Let me see if I can give you a taste of what life is like in Haiti.  For instance, in the mornings you hear the sounds of people walking down the mostly unpaved streets either chanting something for sale or ringing a little bell to shine shoes, or deliver water.  Then there is the constant motion of people in the streets and the “creative driving style” (we remarked that they seemed to be “playing chicken” all the time).  It is amazing there are so few serious accidents.  Electric power was sporadic and bathing and toilet duties were mostly by by scoop and bucket.

How can I describe the food?   In my opinion, with one exception, we never ate anything that wasn’t very good, although they have combinations of tastes that are unusual to most North Americans.  For dinner we had the typical Haitian rice and black beans along with either spicy chicken or shredded beef.  Every meal was served with fruit and fresh juice to drink.  Delicious.

On this trip, we worked with an association of churches connected with the Brazilian Baptists.  I taught Christian Apologetics (defending the Christian faith amid many questions and criticisms), Pastor Ed Lee taught Outreach in Difficult Times and the ladies led seminars for women and kids.  On Tuesday the first session was plagued with translation problems which were worked out by the following day.  In the Bible Institute classes there were just short of 50 students, 10 of which were pastors. The sessions went extremely well (after the rocky start) with an enthusiastic response from students and administration alike.  In my Apologetics course, the questions ranged from archeology to mathematics in terms of their support of the Bible.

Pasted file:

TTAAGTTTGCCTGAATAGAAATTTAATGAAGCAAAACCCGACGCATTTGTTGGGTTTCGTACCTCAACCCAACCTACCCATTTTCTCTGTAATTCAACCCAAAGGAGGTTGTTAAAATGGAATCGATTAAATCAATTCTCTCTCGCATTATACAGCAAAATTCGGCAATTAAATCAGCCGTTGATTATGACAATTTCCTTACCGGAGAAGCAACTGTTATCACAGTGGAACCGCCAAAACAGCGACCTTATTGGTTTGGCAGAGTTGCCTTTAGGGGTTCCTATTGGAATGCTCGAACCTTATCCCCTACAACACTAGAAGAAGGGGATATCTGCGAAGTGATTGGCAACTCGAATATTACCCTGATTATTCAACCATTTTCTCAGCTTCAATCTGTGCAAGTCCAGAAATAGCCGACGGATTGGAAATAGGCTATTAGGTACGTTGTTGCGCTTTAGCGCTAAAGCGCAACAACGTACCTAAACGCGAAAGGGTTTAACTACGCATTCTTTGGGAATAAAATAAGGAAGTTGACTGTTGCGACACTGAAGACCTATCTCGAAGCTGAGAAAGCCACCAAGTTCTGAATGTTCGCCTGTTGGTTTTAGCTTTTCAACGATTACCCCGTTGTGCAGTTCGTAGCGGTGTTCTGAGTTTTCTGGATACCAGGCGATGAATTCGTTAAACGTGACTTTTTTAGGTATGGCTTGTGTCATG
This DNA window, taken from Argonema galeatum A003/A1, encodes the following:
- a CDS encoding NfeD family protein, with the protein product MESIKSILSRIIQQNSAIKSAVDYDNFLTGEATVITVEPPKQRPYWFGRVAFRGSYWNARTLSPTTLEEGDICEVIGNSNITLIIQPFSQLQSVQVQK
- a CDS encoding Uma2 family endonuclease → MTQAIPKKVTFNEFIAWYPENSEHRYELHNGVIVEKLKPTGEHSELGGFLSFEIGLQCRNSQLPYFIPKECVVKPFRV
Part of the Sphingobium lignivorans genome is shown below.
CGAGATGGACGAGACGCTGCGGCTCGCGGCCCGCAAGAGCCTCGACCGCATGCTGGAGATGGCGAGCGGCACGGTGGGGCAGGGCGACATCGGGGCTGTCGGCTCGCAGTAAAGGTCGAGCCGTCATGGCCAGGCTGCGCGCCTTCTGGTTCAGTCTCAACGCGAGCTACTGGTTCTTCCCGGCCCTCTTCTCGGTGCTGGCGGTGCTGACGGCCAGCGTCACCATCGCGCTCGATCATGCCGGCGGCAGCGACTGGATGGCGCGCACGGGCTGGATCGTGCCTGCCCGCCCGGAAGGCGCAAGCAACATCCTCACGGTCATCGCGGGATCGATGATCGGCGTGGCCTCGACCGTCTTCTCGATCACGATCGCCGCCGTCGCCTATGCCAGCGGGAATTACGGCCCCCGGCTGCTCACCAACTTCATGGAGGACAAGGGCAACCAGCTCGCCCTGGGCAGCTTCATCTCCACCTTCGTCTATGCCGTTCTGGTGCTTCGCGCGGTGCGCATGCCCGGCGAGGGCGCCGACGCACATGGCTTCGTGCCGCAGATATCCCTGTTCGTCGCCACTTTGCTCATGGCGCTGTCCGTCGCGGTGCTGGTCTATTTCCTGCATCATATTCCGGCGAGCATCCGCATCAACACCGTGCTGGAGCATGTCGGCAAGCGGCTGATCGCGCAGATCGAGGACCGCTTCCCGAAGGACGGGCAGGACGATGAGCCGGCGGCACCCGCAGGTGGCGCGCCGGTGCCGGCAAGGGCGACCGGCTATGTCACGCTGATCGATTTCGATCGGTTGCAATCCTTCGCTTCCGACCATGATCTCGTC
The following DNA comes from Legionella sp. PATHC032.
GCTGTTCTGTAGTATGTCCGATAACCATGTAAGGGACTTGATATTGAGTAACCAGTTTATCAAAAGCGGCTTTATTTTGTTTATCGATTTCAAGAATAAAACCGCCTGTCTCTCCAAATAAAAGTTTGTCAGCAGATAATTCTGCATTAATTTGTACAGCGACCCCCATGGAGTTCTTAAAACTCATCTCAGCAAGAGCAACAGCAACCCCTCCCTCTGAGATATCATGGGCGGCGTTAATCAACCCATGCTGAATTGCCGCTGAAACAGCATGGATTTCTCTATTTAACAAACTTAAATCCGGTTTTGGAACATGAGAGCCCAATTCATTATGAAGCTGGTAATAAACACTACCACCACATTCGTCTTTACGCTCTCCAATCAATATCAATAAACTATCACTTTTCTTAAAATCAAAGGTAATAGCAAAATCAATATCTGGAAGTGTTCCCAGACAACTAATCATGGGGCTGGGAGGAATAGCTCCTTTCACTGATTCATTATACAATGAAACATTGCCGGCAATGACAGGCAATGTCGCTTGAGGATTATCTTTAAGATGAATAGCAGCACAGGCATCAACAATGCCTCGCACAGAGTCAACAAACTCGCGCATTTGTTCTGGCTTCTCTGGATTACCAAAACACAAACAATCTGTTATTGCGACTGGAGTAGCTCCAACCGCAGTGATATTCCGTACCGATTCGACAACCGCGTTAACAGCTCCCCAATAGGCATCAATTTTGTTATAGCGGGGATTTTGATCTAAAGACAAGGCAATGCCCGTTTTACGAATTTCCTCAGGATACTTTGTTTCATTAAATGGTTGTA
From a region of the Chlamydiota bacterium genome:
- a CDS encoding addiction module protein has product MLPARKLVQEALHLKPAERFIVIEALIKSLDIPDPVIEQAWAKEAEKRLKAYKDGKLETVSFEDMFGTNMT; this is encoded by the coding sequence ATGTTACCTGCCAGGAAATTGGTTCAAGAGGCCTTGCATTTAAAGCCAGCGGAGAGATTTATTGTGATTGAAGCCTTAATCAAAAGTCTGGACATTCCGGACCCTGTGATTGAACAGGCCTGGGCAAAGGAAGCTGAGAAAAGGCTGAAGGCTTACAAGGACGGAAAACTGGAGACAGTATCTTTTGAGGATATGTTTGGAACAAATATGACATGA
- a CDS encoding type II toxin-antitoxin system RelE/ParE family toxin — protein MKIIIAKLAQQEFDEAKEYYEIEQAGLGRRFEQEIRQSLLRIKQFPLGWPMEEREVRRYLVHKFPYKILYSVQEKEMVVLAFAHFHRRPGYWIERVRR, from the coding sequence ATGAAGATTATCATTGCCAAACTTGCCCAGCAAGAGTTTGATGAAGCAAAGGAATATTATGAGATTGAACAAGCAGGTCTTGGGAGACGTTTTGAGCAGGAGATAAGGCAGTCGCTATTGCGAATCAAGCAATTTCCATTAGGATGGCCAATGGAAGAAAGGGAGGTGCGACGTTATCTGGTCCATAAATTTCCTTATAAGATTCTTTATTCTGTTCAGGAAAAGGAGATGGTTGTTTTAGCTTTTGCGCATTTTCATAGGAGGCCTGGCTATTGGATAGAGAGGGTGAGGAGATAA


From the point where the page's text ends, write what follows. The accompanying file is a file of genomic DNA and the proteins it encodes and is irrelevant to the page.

Wednesday morning we toured downtown Port au Prince.  The destruction was nearly indescribable.  The government palace was still in ruins, as were many buildings and even entire neighborhoods.  Many buildings still had unrecovered bodies under the ruins so there was a faint smell of death in many places. The public park across from the government palace had been transformed into a tent city. The public hospital, which we also toured, had patients in tents outside with little children crying in the sweltering conditions.  It was heart-wrenching.

We saw UN and various foreign government personnel in several places, but no work of reconstruction except by the Haitians themselves.  We were later told that this was partly because so many of the property owners were buried in the collapse of those buildings, so there were legal issues as to clearing the rubble and rebuilding.  For now, though, the people need to get out of the tents and tarp shelters before hurricane season, which is just around the corner.  The Haitians we spoke with asked some hard questions of us.  What could we tell them?  I am so glad we came to encourage these folks and at least show that they are not forgotten in the long task of rebuilding ahead of them.